More on reviving Hungarian Art market

The Hungarian art market is being reshaped by the same two fundamental forces that are changing the art market everywhere: the appearance of tremendous amounts of wealth and concomitant purchasing power (and need for social validation), and the inexorable drying up of inventory in pre-contemporary markets. Thus, prices escalate and collectors’ interests shift from old to contemporary, where inventory is theoretically boundless. After some major auction milestones in 19th and 20th c. masters, there is now vibrancy in the contemporary market as well. Formerly scattershot gut-impulse buyers are starting to purchase on a scale that may be called “collecting.” A notion is beginning to take hold among successful men and women that, through a methodical pattern of purchases, you can build up a collection with a specific identity. The thirty-somethings and forty-somethings at the upper echelons of business and finance have been exposed to the west. They have traveled, studied, and lived abroad. They speak languages and know the cultural codes. They’re paying attention, and they want to emulate the symbolic patterns of behavior common among the wealthy in the west.

The Hungarian art market is being reshaped by the same two fundamental forces that are changing the art market everywhere: the appearance of tremendous amounts of wealth and concomitant purchasing power (and need for social validation), and the inexorable drying up of inventory in pre-contemporary markets. Thus, prices escalate and collectors’ interests shift from old to contemporary, where inventory is theoretically boundless. After some major auction milestones in 19th and 20th c. masters, there is now vibrancy in the contemporary market as well. Formerly scattershot gut-impulse buyers are starting to purchase on a scale that may be called “collecting.” A notion is beginning to take hold among successful men and women that, through a methodical pattern of purchases, you can build up a collection with a specific identity. The thirty-somethings and forty-somethings at the upper echelons of business and finance have been exposed to the west. They have traveled, studied, and lived abroad. They speak languages and know the cultural codes. They’re paying attention, and they want to emulate the symbolic patterns of behavior common among the wealthy in the west.

Last spring, I visited a celebrity fundraising auction at the Budapest Kunsthalle presided over by a Habsburg princess. There was no gap between what I saw there and what you would perceive at any similar event in New York or London. Erika Deak, a dealer of the younger generation, reports “our generation is starting to do really well, which is really wonderful for us. It is exciting that there are a few buyers, just like abroad, who are listening to us, the experts, and are willing to get behind projects.” Deak, who started out in New York, is noticing a subtle shift in taste. “I am now able to sell videos – not a whole lot, but slowly even this young medium is achieving acceptance.” What the local dealers and collectors have not been able to do is break through to international recognition. There is a Leipzig School, but no Budapest School. It may be the artists’ fault, but more than likely this speaks to the weakness of the dealer-collector-presenter infrastructure. There is no representation available yet that is enterprising and savvy enough to move Hungarian artists up into the next bracket of recognition.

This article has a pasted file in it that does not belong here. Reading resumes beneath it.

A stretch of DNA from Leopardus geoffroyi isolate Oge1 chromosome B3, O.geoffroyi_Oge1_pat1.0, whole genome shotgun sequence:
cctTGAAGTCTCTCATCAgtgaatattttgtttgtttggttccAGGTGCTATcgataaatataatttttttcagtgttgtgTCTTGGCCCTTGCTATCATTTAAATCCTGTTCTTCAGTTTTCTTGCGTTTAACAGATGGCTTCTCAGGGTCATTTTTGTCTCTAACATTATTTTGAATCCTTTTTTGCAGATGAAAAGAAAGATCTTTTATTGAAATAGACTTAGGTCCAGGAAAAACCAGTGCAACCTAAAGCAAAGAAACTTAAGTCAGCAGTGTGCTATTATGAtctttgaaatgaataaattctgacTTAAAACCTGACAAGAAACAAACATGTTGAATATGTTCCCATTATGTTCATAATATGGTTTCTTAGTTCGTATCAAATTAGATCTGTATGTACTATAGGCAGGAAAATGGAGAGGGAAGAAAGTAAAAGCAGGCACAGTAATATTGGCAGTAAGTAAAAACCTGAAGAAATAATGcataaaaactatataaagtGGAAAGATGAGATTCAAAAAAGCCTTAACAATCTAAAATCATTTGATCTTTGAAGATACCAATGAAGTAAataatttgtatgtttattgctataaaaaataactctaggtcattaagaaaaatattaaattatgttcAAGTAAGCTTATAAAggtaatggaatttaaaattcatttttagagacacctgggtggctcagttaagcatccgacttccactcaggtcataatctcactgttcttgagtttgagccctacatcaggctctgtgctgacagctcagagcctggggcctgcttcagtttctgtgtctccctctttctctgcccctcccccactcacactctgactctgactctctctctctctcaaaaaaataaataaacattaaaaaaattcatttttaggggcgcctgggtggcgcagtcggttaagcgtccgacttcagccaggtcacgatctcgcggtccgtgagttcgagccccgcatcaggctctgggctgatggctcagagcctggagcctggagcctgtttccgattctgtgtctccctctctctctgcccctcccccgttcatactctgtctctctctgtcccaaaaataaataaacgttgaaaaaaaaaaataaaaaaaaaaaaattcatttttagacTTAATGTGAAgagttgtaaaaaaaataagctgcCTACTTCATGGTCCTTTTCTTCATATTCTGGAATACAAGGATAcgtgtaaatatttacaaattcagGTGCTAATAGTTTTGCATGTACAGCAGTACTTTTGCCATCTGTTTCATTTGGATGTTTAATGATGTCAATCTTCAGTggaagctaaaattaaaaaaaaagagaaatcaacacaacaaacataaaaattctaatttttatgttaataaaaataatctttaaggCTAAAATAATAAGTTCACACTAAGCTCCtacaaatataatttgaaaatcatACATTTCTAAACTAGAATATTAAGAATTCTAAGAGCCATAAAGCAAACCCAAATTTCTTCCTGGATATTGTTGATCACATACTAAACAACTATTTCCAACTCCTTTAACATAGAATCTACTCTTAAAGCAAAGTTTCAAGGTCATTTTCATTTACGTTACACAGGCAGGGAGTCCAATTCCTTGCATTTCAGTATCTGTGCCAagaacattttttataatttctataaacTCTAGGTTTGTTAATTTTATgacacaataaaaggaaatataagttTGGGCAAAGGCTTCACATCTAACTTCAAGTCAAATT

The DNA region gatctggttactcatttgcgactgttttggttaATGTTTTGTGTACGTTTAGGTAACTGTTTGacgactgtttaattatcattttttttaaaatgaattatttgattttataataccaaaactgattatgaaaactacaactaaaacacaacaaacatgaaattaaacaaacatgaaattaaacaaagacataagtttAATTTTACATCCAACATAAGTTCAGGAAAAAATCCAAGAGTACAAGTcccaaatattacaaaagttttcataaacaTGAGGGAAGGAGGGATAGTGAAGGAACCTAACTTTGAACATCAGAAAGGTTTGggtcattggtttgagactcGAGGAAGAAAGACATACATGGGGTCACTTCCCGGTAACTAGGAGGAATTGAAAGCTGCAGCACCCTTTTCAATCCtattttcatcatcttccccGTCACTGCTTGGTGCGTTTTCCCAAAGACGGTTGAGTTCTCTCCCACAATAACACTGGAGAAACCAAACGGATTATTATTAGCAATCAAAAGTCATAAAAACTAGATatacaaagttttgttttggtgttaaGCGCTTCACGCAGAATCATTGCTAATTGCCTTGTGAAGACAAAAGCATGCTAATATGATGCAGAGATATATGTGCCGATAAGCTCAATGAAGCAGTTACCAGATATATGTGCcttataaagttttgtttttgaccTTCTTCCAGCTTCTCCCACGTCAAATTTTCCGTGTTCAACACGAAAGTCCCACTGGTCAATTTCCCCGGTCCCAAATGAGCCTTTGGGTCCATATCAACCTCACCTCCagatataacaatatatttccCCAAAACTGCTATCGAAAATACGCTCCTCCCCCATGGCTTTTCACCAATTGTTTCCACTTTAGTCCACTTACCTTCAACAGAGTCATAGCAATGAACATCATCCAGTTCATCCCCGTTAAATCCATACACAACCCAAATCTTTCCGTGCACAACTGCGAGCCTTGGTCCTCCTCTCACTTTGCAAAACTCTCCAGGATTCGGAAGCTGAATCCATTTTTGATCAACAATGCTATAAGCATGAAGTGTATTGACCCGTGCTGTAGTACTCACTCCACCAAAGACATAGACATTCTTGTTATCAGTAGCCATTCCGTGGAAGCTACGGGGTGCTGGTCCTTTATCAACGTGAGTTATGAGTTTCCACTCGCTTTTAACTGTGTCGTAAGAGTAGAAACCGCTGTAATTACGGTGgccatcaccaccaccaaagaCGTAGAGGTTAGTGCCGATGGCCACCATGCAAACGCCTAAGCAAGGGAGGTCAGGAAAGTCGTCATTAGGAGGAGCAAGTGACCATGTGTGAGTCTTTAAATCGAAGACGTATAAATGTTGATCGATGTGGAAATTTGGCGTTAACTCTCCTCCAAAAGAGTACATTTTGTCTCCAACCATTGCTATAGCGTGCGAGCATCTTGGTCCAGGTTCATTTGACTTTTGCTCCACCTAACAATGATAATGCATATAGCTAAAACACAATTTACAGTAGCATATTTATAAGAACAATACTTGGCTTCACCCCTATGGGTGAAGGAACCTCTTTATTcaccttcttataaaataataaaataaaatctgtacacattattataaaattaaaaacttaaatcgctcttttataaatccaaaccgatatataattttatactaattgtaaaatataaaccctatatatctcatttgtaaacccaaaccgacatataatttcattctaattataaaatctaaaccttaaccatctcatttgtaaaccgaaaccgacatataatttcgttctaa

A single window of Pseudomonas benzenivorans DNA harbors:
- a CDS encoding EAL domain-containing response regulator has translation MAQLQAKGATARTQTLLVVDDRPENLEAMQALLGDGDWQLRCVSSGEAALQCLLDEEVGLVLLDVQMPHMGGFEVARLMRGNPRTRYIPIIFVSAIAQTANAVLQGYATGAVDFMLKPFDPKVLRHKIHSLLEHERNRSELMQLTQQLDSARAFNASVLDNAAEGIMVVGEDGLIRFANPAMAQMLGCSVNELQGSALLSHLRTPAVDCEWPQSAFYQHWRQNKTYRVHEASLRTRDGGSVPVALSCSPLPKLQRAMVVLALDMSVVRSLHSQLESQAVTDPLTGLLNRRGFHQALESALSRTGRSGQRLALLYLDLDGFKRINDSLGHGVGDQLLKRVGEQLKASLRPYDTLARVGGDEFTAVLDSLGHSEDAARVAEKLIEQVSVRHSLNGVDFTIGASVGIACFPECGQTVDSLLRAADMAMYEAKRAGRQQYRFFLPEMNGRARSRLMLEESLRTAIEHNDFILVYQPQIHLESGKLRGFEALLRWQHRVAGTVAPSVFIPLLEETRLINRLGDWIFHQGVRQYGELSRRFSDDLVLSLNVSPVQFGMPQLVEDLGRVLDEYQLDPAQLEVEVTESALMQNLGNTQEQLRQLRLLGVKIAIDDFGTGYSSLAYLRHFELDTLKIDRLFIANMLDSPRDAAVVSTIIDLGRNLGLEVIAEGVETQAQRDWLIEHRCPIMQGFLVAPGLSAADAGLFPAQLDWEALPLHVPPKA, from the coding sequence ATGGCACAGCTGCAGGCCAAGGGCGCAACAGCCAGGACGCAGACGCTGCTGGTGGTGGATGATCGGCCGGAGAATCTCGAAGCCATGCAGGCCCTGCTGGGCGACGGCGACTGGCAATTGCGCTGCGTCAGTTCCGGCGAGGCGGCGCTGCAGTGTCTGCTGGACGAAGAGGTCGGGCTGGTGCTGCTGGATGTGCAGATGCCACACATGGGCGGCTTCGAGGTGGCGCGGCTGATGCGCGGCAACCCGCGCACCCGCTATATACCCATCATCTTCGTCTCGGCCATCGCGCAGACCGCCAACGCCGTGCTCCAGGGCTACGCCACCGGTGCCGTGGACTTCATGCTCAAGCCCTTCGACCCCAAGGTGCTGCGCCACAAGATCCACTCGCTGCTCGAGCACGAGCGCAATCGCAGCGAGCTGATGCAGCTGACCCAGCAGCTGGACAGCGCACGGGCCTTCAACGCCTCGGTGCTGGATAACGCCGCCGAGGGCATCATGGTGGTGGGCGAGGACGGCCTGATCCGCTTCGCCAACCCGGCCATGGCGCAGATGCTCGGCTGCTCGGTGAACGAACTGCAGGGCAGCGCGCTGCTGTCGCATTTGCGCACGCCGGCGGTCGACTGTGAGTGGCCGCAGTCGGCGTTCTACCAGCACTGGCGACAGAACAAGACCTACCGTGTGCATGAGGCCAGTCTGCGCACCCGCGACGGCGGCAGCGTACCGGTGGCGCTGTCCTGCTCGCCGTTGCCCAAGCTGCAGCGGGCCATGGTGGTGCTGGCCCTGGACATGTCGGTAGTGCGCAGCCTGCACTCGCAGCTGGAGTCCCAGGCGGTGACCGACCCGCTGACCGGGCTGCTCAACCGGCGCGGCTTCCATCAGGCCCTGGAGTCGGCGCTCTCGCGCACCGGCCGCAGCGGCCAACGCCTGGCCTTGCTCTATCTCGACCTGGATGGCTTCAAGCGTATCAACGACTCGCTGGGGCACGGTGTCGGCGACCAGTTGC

The market itself still has some growing up to do. It’s cliquey and secretive – even more than to the west. People in the business are buzzing about a recent (Dec. 15) article in the Financial Times by Christopher Congdon, who claimed that “High prices are not the only factor that makes Budapest a sometimes risky market for the unaware. Rising demand has also encouraged some controversial practices, from staged bidding to forgeries. There are also occasional questions over provenance and rightful ownership.” Local dealers are grumbling that Congdon has it all wrong. Perhaps. But right or wrong, local dealers have to shake these perceptions before they merit the trust of international buyers.

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